What is a Speech Pathologist?

The speech pathologist plays a vital role in both assisting individuals with speech and hearing disabilities and helping those who have suffered injuries to recover speech, hearing, and language cognition. As a vital part of the therapeutic community, they assist individuals across all social and cultural realms to master or regain integral aspects of communication. The article below provides more information about what they do and with whom they work on a daily basis.

Resource: Top 50 Master's in Speech Language Pathology Degrees

Sounds: Making, Hearing, and Understanding

Language is far more complicated an undertaking than many might suppose. One of the most well-known roles the speech pathologist fulfills is to assist with the recovery or development of spoken language. Patients and clients of speech and language pathologists may experience issues known as apraxia of speech, phonological disorders, dysarthria, and even difficulties with articulation. But these specialists are trained to assist in many other ways.

According to the American Speech-Language-Hearing Association (ASLHA) they also work with clients whose needs may include language literacy and comprehension and social communication in all its aspects. These parts of their profession involve a deep understanding of the brain and the roles it plays in language development and use. A wide array of individuals may need assistance in this area, ranging from children who have autism spectrum disorders or dyslexia and its sibling challenge with mathematics to adults who have suffered a traumatic brain injury or are recovering from prolonged illness.

The Soft Machine

While these professionals work closely with many different individuals to master cognition, language formation and understanding, social communication, and even help to integrate spoken language into the rich context of Deaf Culture, they also work with the physical aspects of the body that make speech. Because spoken language came to humans long after the genus produced species that were walking upright, crafting tools, and living in complex communities, it's known as a secondary function of anatomy.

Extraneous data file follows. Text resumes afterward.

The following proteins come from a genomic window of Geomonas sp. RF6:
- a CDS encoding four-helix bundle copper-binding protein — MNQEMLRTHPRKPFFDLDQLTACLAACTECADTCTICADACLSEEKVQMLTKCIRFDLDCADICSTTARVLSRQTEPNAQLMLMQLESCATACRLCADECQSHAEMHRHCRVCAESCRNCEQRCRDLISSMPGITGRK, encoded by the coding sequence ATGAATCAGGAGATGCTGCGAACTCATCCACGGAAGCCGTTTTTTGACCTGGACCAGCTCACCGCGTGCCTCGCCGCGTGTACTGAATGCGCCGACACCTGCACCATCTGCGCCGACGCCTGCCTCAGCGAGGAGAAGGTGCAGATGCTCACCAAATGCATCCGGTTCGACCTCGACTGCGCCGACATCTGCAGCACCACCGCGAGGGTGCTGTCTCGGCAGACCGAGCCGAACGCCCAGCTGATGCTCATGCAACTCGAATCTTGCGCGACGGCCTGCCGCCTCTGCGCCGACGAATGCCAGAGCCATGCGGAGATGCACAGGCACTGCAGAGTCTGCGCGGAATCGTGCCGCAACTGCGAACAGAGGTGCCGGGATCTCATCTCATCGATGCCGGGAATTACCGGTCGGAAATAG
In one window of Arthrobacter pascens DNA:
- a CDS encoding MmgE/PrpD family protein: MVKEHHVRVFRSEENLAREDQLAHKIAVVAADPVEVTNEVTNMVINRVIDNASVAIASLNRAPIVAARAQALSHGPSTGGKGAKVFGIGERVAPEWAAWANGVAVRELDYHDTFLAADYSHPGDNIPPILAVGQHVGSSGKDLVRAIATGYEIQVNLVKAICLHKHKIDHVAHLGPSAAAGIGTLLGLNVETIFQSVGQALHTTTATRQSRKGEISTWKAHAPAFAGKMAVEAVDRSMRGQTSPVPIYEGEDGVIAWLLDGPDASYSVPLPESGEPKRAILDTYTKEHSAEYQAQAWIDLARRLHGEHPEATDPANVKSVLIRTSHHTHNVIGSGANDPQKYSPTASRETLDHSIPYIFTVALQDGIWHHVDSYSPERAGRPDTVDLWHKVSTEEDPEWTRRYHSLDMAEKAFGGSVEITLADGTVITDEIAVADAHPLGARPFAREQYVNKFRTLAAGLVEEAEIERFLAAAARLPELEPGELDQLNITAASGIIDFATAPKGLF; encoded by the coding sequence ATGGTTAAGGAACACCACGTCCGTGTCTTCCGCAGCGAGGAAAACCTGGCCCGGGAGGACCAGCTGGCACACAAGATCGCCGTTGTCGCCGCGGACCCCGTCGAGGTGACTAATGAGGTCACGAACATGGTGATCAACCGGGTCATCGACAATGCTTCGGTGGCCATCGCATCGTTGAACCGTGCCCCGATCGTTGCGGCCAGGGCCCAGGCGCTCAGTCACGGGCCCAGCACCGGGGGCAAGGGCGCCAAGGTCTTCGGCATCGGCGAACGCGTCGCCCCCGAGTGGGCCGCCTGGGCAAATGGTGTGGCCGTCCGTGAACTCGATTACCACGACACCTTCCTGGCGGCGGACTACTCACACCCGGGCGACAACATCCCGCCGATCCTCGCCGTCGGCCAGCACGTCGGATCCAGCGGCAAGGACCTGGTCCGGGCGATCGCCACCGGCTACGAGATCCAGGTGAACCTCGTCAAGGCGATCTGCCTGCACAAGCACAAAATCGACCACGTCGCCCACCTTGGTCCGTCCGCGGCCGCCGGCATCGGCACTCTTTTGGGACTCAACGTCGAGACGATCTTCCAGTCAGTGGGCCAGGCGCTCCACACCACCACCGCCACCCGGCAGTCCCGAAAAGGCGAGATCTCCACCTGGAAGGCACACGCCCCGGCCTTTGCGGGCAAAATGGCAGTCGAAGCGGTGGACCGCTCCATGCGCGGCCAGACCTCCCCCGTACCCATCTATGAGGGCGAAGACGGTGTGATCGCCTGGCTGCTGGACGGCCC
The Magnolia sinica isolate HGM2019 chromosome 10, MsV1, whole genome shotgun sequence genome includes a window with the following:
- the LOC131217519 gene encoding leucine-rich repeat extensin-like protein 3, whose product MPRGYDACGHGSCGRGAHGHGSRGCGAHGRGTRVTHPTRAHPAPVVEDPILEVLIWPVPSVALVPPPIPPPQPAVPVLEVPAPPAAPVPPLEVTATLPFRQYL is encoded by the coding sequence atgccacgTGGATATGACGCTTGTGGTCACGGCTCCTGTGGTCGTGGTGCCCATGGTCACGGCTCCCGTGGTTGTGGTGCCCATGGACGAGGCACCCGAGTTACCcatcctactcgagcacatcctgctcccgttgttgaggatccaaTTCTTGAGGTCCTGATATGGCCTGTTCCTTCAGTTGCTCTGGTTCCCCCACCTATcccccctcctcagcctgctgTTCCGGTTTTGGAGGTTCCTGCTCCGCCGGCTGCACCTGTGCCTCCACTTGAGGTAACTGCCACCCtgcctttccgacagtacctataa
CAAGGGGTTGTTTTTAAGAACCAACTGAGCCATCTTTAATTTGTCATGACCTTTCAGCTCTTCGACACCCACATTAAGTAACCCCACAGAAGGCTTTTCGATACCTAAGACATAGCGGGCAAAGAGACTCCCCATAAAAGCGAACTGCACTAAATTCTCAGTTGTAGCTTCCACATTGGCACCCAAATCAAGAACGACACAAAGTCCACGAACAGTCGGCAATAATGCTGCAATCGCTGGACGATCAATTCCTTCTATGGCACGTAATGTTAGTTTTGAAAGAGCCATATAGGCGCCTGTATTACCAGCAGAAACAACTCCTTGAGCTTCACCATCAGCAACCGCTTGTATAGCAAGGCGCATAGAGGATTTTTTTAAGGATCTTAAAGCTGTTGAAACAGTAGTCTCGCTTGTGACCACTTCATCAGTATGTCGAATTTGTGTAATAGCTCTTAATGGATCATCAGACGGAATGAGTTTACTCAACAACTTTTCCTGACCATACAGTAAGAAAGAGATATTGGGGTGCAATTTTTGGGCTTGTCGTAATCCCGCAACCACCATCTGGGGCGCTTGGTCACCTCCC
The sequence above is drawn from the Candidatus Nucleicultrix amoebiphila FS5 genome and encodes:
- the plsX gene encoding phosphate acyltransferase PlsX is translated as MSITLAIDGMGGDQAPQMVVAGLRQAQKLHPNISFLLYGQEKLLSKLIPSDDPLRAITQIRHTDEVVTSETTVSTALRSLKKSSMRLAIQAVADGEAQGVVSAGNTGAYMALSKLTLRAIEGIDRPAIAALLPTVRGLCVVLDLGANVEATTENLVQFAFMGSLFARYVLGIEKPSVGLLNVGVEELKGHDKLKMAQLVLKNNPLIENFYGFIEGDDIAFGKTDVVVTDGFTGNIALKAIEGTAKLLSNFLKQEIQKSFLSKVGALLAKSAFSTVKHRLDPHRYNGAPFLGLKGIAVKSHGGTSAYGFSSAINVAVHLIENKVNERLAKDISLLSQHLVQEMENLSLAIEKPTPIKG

Modern humans utilize systems and parts of their bodies for spoken language that evolved for eating, breathing, and, in the case of the face, non-verbal social interaction. These parts did not adapt for the sole purpose of making noises. Because of this, speech and language therapists study all the primary ways these parts work within the body. They often assist patients who have dysphagia—a difficulty swallowing or eating.

Natural Habitats

Because they help so many different people, speech-language pathologists work in a variety of settings. In hospitals, their role is often to assist individuals who have undergone significant surgeries that impact or infringe upon either the anatomy used to make words or the parts of the brain involved in comprehension and language processing.

They work in physical therapy settings and long-term care facilities with patients who may require extensive or ongoing coaching. They may work in specialized schools or engage in individual therapy sessions for young people with autism spectrum disorders, cerebral palsy, and a host of other challenges. But they also work with the elderly, working to maintain language and cognition skills as the brain and body age.

Speech-language pathologists also work in public or private secondary schools and on college campuses. The role of social communication and public speech can intimidate many young people. As a result, stuttering and other difficulties may mar their academic experience and hamper social development. Therapists work to coach students in this context, and to provide them with simple tricks that will help them overcome fear or awkwardness.

While it's not often something that many give profound consideration, the need for intelligible communication shapes lives. To understand and be understood, to fulfill social roles and experience the full scope of the human world are integral to a holistic lived experience. The speech pathologist recognizes that while many take for granted the learning, use, and comprehension of language, many different types of individuals require a little extra help to enjoy that holistic experience.

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